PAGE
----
Extra costs include transportation costs, utility costs including that of equipment, propane, gasoline, ice, cleaning products, and cost of employing extra helping staff.

In case of on-site catering, you may have to include rentals, insurance, etc.

Thumb Rules

Catering Thumb Rules:

Always include 10% extra food than required to manage contingencies. Include this in your costs.

It is customary to fix the menu price at three times the total food cost. For example, if a menu item costs a total of $10 to prepare, then the menu price would be $30.

Depending on whether your customer is price-sensitive and how much your own desired profit margin is, you may negotiate or choose your own margin percentage.

Refer to your competitive rate research information to finally judge your own desired profit percentage.

How to Price a Catering Job

Pricing can be fixed in at least 3 different ways, as follows.

Fixed Pricing: With fixed pricing, you would assign a price to your menu item, do this for each menu item and charge the customer on a “per-plate” basis or platter basis. Check if this model suits your catering assignment. Needless to say, in this case, profits would be determined also on a platter basis.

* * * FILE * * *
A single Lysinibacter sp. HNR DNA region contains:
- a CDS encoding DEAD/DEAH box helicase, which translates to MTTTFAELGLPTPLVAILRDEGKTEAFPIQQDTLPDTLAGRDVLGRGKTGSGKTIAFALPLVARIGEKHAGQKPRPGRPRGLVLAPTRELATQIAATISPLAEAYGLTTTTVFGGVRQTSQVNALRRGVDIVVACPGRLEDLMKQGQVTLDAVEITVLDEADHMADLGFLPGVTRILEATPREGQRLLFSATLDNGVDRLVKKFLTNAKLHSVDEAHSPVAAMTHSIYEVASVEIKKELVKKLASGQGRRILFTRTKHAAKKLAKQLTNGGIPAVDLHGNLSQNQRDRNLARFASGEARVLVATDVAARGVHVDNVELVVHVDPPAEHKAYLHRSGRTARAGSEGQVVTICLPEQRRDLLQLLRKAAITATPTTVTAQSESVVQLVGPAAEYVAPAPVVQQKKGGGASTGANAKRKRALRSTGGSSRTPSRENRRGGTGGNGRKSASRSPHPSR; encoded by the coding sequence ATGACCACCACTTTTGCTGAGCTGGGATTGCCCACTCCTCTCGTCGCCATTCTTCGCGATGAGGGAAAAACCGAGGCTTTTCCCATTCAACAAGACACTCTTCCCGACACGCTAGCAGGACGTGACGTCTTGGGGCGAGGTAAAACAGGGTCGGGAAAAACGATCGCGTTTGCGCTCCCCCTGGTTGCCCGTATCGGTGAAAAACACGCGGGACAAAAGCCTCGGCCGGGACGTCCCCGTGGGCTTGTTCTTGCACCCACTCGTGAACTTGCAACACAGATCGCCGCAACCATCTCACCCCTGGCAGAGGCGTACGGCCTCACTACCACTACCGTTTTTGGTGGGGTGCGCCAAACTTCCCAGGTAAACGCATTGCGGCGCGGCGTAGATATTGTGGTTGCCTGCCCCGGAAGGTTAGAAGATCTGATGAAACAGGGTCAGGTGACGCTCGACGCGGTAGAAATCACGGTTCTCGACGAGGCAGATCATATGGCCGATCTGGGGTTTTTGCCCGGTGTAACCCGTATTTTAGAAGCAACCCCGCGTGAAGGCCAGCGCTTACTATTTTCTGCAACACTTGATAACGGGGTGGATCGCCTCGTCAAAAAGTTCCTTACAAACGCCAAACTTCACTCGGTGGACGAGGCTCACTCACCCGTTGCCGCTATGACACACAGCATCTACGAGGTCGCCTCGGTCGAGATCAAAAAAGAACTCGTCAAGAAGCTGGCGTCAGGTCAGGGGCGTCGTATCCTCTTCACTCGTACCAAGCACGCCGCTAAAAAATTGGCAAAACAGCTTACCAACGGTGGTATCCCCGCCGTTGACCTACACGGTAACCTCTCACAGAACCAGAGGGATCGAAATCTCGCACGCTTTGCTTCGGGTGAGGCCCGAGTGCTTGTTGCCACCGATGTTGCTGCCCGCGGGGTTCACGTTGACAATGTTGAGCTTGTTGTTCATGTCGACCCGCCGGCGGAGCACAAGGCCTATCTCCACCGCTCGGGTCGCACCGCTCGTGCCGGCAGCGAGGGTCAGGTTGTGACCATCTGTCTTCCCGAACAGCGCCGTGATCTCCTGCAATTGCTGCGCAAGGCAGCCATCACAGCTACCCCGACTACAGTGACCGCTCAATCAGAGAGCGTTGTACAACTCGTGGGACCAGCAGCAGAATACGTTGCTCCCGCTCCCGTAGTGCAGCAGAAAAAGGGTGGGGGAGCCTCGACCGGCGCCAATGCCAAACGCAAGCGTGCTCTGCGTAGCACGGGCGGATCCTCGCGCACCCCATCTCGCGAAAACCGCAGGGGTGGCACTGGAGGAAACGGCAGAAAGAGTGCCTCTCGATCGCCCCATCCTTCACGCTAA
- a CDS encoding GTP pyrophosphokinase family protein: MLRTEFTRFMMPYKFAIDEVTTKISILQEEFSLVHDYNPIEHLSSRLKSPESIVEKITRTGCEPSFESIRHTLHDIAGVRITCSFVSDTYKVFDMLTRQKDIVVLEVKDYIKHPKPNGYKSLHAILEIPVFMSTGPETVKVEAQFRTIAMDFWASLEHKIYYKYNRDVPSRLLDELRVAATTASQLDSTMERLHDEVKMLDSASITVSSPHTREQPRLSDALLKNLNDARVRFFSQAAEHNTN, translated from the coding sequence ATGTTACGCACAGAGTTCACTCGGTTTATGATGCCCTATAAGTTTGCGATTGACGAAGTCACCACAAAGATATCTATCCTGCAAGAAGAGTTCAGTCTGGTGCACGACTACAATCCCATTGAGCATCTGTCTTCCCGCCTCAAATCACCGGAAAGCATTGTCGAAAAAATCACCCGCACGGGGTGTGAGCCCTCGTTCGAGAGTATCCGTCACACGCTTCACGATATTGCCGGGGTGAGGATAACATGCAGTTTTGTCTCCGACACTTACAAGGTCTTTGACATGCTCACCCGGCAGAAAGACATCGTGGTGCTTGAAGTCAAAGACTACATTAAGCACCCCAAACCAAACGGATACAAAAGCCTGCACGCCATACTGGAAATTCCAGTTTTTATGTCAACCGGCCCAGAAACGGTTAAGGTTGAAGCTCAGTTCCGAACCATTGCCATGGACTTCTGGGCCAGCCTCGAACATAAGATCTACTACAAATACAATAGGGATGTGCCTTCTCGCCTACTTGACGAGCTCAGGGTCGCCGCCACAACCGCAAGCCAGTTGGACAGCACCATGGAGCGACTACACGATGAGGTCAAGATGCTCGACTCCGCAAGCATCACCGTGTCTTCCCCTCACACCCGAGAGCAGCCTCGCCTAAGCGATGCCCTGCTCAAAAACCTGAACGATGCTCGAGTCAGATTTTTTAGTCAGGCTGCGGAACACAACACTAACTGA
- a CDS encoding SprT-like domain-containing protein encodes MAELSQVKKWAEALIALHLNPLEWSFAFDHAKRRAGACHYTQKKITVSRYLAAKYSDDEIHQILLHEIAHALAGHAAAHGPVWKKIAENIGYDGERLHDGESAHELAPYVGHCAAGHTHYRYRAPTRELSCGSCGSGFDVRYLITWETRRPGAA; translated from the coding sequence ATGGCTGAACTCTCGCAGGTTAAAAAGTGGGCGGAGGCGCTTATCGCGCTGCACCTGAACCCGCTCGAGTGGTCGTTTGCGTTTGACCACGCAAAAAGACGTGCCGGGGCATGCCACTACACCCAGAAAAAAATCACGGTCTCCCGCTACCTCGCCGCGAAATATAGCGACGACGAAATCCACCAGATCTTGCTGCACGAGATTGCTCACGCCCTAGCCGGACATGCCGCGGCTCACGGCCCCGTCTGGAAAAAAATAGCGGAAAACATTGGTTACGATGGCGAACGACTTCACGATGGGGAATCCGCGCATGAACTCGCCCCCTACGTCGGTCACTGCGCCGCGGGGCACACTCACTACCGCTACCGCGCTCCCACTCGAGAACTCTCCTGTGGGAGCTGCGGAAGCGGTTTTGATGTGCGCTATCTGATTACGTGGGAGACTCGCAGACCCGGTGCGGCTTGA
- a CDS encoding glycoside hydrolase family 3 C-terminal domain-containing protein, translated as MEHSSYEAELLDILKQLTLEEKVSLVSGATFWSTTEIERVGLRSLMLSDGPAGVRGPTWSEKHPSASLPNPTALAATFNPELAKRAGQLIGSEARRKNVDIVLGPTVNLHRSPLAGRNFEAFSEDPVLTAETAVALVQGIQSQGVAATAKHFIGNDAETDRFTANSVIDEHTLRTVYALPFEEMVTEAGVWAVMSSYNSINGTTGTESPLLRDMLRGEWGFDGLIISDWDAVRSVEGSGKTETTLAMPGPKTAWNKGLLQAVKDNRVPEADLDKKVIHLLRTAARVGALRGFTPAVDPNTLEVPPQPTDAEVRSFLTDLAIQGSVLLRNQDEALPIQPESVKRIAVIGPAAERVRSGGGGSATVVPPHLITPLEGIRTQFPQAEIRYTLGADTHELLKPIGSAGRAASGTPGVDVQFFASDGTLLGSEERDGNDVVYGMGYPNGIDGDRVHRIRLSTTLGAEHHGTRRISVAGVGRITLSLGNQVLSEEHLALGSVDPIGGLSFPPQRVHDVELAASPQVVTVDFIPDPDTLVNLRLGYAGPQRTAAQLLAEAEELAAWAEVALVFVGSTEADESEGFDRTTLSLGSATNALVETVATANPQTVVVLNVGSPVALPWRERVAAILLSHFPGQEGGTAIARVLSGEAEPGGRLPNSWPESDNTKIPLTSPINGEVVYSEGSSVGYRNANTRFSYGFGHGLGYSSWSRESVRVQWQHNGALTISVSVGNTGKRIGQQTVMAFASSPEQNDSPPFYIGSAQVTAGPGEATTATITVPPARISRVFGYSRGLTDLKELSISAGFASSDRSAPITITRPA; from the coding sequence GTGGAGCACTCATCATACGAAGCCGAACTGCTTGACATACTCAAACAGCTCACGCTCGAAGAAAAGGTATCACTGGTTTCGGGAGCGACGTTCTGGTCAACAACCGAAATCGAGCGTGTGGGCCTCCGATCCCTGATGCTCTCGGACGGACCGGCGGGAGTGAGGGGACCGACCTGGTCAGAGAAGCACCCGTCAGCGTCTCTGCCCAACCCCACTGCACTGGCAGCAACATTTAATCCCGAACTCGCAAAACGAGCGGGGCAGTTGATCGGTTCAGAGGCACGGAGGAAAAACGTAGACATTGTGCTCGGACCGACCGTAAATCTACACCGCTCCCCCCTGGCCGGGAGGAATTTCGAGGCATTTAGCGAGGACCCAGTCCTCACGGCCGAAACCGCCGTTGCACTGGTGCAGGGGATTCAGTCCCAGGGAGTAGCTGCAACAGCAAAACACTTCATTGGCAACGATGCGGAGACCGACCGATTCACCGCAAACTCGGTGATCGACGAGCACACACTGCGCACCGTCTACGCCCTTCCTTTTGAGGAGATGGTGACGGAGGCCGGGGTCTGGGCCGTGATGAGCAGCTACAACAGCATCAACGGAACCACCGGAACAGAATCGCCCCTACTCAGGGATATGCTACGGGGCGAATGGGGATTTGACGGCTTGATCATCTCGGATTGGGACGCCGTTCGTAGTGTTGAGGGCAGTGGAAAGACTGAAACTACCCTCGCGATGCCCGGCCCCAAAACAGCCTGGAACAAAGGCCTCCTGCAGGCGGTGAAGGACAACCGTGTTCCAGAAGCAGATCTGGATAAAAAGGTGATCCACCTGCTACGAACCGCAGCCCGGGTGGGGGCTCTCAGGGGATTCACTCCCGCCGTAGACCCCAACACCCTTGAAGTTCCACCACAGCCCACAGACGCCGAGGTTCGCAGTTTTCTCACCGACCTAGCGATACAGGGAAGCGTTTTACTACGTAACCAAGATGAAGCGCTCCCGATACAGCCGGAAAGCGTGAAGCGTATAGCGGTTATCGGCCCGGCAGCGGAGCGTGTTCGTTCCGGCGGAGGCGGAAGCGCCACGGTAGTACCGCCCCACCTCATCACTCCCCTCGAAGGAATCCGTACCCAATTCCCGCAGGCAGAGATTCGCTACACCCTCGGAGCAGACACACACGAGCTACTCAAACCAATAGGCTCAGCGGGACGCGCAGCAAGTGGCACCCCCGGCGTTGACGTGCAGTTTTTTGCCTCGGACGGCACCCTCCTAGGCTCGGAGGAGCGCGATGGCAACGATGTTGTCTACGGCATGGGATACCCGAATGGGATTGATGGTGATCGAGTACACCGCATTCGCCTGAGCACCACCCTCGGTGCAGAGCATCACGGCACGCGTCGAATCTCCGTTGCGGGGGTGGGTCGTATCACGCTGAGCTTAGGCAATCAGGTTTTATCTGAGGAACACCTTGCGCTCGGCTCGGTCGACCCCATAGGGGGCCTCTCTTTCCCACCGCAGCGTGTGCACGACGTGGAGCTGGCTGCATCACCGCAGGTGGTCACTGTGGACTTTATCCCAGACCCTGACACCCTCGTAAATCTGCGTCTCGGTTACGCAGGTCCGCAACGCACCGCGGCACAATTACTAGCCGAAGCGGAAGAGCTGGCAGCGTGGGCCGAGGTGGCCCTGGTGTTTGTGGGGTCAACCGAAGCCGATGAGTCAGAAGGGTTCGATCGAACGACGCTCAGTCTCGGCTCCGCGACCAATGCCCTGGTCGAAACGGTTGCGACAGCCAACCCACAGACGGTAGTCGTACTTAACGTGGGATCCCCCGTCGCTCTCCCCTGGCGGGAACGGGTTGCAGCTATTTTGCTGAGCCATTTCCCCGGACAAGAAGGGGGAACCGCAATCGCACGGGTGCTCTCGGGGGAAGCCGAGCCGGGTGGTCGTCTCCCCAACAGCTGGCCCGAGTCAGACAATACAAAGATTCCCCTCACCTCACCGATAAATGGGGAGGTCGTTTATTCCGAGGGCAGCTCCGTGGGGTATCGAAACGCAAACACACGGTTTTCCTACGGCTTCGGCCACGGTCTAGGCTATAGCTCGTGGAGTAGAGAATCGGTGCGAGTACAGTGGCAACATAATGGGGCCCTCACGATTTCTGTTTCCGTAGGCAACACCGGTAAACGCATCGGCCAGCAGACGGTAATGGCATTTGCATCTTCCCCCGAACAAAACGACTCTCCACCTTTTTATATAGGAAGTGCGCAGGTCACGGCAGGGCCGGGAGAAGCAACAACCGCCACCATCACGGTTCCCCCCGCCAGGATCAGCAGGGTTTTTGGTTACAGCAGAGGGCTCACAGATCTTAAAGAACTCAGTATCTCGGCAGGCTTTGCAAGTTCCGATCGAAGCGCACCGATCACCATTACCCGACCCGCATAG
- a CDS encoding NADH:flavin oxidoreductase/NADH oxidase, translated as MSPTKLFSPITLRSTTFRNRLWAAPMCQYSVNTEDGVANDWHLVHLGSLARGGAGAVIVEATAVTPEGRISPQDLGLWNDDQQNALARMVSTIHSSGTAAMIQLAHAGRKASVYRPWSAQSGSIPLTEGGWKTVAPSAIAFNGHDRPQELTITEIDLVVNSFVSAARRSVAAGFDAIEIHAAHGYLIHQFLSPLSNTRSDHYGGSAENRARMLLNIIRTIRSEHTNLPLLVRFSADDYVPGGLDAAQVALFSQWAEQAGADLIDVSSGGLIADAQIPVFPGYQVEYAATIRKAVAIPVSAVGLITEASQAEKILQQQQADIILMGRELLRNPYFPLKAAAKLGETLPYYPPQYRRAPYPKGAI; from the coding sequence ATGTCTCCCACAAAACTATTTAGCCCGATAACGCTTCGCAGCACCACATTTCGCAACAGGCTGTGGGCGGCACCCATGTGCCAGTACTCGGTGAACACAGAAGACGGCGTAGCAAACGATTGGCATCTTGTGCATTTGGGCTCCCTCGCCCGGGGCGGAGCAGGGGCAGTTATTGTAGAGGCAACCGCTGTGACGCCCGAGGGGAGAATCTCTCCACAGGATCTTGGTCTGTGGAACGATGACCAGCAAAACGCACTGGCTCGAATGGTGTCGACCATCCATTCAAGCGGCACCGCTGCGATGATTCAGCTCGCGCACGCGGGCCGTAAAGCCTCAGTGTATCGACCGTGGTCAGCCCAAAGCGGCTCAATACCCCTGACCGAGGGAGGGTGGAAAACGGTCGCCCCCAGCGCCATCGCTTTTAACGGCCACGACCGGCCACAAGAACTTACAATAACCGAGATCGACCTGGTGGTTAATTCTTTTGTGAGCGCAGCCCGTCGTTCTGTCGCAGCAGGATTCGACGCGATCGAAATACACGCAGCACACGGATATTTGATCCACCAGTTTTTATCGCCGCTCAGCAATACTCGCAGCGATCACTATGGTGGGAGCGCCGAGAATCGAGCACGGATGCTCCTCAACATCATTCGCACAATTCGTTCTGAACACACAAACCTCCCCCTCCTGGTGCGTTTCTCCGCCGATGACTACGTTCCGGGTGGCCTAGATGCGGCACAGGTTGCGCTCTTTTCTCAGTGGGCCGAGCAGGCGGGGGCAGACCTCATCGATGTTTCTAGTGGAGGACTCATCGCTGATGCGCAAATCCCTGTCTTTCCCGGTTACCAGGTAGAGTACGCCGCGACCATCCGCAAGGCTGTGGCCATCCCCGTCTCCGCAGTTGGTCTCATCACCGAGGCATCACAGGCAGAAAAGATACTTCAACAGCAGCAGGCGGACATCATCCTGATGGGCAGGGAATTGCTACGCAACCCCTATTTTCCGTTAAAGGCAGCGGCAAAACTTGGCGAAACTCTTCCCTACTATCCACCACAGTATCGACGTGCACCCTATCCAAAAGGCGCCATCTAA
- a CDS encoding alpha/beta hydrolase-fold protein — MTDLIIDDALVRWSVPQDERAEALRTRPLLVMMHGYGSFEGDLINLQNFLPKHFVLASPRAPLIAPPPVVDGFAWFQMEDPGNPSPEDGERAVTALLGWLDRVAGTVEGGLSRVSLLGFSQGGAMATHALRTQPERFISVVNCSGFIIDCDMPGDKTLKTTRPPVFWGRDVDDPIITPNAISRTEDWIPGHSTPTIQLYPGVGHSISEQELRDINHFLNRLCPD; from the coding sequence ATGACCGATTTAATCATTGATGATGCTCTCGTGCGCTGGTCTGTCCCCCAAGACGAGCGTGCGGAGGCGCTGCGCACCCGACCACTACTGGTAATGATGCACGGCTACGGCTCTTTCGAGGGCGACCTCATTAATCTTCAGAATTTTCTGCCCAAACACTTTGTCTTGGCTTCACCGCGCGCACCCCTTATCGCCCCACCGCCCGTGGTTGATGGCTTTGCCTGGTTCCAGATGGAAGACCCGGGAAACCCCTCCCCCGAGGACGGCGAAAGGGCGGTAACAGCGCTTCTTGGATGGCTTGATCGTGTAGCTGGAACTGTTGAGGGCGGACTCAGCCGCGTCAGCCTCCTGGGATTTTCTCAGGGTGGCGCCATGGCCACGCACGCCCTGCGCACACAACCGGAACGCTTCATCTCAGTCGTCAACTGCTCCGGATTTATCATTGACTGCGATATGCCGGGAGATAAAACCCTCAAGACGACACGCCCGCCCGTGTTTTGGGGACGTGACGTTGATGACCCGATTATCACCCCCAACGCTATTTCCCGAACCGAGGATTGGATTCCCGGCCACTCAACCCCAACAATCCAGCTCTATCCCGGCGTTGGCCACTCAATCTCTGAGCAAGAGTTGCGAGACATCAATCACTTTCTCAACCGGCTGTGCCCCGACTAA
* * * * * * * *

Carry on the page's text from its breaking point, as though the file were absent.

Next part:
Tiered Pricing: This is very similar to fixed pricing but you can pass on the benefit of numbers to your customer. Essentially, more the expected turnout, lower will be the price of each item. You can have 3-4 such tiers with the minimum number of guests deciding each tier price. For example, for greater than 50 guests you could charge $20 for an item; for greater than 100 guests you could charge $18 for the same item and so on. This can be a very cost-effective model provided there is a great turnout of guests expected.

Customized Pricing: With the earlier methods, the customer knows upfront what your charges typically would be; however, with custom pricing, you have the freedom to decide the menu and pricing after the customer briefs you about all the details of the event. However, it is still beneficial to have a pricing guide ready for reference even for custom pricing. It will enable you to approximate the estimates better.